In Time Flies: Visions of Flyfishing’s History, The Flyfish Journal offers a series of striking images from the early days of American flyfishing. These windows into time allow glimpses into things like method, gear and location, but also into an instinct that compels us to become a part of the rich and generous tradition of our sport.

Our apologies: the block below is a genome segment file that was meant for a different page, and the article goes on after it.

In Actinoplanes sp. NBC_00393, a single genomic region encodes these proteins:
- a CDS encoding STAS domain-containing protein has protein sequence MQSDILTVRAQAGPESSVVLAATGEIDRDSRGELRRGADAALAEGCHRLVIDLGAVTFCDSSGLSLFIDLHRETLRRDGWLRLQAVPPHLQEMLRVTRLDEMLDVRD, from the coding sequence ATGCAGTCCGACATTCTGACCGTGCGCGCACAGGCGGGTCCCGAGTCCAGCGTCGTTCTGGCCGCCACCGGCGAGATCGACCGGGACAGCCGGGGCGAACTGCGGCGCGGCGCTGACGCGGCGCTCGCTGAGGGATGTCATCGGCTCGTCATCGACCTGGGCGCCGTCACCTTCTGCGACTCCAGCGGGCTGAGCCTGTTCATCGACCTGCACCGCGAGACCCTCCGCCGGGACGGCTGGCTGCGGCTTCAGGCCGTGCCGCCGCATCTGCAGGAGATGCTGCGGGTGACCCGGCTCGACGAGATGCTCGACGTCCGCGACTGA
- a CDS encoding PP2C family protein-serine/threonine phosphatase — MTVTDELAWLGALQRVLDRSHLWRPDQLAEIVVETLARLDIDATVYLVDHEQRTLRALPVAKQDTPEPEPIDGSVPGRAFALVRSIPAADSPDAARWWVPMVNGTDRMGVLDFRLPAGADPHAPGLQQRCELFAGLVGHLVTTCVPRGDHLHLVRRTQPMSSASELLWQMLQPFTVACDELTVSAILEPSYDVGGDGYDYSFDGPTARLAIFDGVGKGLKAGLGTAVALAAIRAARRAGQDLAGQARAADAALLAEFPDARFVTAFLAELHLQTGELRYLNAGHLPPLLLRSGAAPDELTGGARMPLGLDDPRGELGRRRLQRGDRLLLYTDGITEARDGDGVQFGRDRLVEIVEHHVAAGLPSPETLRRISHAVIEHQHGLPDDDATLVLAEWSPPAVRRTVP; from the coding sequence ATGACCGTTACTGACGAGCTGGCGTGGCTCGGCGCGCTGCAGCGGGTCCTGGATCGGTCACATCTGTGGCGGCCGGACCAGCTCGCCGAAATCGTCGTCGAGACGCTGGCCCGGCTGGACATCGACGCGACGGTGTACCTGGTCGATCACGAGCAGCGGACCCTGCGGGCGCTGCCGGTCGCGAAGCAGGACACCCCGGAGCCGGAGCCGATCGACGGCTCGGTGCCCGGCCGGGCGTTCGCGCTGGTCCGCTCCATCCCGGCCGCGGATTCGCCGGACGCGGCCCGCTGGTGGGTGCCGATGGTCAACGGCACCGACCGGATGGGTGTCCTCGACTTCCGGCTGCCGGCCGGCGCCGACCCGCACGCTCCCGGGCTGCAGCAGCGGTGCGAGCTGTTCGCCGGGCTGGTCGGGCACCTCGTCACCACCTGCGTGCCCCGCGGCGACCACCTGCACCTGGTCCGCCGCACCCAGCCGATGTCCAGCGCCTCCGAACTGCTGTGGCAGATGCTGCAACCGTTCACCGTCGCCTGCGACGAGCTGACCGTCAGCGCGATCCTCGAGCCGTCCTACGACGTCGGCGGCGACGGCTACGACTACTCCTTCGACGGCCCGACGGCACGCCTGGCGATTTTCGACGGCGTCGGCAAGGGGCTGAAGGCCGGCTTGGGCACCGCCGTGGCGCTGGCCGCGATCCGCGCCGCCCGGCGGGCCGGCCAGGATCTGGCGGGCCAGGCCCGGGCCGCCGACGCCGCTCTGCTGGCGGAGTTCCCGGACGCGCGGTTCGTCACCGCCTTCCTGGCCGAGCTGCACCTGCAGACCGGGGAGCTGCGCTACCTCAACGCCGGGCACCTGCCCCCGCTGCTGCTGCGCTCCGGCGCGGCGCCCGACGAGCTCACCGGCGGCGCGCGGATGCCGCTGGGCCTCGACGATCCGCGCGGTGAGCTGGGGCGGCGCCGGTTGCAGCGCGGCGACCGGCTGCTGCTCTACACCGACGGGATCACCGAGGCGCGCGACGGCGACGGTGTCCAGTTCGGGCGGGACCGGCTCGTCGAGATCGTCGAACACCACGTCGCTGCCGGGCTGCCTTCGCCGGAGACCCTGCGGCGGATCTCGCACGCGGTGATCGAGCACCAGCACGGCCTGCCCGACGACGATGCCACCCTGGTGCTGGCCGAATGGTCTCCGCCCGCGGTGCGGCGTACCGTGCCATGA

“We didn’t always have it so easy. Back before camera phones and diminutive DLSRs—say about 1898—snapping a hero shot was tough work. Most of the early fishing images on these pages were likely taken with a field-view camera, which captures images on chemically treated glass plates. These early picture-taking machines are not at all portable or what you’d call “point and shoot,” being constructed of a heavy wooden frame with a brass camera body and a leather bellows attaching the lens. Add in a tripod, a handful of glass plates and assorted lenses, and the whole unwieldy package could easily weigh 50 pounds.”

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